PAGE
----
Burger King, Tim Hortons to curb antibiotics used in chicken

December 30, 2016

community updates

By | CHICAGO/LOS ANGELES

CHICAGO/LOS ANGELES Restaurant chains Burger King and Tim Hortons plan to switch to chicken raised without antibiotics considered “critically important” to human medicine, their owner said on Wednesday, making it the latest company to ditch the drugs over health concerns.

Restaurant Brands International Inc, which owns both chains, said it aims to make the change in U.S. stores in 2017 and in Canada in 2018.

An estimated 70 percent of antibiotics that are important to fighting human infections and ensuring the safety of invasive procedures such as surgeries are sold for use in meat and dairy production.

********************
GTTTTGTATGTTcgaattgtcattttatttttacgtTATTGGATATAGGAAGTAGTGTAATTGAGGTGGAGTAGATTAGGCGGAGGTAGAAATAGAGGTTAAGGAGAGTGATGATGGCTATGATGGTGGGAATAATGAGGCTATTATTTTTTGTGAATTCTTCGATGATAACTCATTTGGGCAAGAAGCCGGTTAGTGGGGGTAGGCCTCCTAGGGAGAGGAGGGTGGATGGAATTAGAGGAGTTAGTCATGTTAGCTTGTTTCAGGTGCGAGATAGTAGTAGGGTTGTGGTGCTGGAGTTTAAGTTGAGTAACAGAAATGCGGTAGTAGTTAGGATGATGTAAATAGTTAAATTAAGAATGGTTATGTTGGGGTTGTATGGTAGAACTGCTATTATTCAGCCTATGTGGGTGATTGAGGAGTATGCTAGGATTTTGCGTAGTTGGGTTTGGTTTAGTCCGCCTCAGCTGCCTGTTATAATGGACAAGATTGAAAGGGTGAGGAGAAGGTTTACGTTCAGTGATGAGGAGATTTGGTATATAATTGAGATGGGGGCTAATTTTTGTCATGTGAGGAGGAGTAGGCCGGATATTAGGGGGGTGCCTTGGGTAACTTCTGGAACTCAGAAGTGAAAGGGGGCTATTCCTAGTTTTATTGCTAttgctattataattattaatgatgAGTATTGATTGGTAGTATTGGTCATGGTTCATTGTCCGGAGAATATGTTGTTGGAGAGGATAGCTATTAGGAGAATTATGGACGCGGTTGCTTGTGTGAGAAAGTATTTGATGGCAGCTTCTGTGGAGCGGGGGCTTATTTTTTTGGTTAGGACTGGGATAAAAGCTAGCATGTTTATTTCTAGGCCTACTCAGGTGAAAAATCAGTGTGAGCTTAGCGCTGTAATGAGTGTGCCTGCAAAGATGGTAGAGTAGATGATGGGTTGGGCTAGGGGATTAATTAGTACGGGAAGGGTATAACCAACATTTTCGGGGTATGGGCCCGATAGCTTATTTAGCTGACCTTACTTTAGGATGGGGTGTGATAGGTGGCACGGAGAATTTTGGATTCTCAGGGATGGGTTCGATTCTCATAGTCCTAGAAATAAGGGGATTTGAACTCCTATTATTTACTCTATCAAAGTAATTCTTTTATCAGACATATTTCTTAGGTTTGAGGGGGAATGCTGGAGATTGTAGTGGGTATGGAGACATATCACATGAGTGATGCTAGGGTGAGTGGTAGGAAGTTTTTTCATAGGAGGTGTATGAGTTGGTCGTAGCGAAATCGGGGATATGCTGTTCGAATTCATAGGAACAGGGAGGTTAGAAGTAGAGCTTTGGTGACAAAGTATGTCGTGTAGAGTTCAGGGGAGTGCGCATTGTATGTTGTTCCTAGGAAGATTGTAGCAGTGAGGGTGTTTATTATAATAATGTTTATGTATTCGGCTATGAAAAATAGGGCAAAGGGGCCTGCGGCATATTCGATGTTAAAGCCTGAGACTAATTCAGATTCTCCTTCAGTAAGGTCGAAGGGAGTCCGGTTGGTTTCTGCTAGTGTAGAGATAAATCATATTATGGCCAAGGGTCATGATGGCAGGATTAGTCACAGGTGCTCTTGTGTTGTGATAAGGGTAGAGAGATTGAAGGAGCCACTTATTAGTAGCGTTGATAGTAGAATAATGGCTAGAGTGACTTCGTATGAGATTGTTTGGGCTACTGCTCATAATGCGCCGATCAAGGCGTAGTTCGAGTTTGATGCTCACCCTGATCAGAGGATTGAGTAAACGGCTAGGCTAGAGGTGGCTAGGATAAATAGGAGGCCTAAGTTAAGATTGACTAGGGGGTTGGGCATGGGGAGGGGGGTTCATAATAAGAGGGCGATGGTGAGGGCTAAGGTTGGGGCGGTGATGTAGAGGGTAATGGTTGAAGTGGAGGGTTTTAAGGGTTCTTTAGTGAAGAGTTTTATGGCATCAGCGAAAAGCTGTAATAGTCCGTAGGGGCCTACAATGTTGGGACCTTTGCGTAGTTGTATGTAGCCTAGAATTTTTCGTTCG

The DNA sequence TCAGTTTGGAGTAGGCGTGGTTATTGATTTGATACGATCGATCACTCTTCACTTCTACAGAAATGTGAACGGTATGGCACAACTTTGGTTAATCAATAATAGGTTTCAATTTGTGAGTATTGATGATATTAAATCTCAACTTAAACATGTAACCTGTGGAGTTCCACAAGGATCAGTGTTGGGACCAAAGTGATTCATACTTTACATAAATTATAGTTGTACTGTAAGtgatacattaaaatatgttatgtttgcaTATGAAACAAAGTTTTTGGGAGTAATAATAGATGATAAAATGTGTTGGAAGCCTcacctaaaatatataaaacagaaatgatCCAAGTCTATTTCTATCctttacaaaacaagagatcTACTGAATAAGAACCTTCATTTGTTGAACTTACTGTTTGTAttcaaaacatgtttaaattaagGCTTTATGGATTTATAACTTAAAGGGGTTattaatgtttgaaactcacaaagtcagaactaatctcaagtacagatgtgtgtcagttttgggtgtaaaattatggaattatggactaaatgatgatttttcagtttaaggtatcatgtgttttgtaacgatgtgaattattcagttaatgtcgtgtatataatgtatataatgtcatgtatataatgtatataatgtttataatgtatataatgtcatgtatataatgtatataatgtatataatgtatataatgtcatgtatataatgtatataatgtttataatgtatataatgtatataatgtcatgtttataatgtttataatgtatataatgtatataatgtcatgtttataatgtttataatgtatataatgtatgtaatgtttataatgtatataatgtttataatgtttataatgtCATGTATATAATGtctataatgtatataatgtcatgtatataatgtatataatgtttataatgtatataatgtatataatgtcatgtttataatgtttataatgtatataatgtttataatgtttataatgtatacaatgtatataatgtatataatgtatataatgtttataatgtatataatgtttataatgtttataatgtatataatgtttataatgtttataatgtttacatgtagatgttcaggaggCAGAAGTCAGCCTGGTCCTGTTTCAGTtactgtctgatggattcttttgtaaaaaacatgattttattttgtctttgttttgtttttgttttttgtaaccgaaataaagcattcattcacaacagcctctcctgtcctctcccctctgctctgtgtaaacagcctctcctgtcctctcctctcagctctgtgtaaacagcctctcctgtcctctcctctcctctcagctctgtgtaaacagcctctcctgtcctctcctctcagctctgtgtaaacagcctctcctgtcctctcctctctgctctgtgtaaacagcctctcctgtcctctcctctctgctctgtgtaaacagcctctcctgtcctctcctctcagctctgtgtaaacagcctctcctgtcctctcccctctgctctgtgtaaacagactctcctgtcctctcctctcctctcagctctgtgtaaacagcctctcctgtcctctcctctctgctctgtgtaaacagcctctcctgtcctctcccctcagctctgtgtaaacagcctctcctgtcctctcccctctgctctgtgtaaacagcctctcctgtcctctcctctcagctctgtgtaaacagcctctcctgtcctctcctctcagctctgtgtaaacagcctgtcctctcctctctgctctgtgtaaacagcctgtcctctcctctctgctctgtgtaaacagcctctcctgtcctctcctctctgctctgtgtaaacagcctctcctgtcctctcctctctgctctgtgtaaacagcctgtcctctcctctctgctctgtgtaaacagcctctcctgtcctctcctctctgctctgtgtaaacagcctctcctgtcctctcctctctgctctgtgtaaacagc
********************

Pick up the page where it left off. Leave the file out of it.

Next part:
Concern has been growing among scientists, public health experts, consumers and shareholders that the overuse of such drugs is contributing to rising numbers of life-threatening human infections from antibiotic-resistant bacteria dubbed “superbugs.”

“We believe that it is important to reduce the use of antibiotics important for human medicine in order to preserve the effectiveness of antibiotics in both veterinary and human medicine,” Restaurant Brands said.

The company did not immediately respond to requests for further comment.